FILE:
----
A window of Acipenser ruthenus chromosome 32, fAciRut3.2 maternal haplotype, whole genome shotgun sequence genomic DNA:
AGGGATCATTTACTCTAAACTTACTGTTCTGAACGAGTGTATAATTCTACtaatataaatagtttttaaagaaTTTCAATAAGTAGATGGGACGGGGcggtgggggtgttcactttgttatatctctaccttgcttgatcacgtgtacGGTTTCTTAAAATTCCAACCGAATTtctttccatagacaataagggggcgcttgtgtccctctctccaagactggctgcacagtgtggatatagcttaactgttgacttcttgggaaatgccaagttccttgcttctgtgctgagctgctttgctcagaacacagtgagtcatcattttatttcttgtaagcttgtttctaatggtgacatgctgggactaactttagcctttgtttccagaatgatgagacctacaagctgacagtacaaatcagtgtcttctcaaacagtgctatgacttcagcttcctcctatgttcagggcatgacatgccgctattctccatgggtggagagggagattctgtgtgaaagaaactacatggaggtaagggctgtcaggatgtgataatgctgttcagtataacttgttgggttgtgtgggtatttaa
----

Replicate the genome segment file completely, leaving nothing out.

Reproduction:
A window of Acipenser ruthenus chromosome 32, fAciRut3.2 maternal haplotype, whole genome shotgun sequence genomic DNA:
AGGGATCATTTACTCTAAACTTACTGTTCTGAACGAGTGTATAATTCTACtaatataaatagtttttaaagaaTTTCAATAAGTAGATGGGACGGGGcggtgggggtgttcactttgttatatctctaccttgcttgatcacgtgtacGGTTTCTTAAAATTCCAACCGAATTtctttccatagacaataagggggcgcttgtgtccctctctccaagactggctgcacagtgtggatatagcttaactgttgacttcttgggaaatgccaagttccttgcttctgtgctgagctgctttgctcagaacacagtgagtcatcattttatttcttgtaagcttgtttctaatggtgacatgctgggactaactttagcctttgtttccagaatgatgagacctacaagctgacagtacaaatcagtgtcttctcaaacagtgctatgacttcagcttcctcctatgttcagggcatgacatgccgctattctccatgggtggagagggagattctgtgtgaaagaaactacatggaggtaagggctgtcaggatgtgataatgctgttcagtataacttgttgggttgtgtgggtatttaa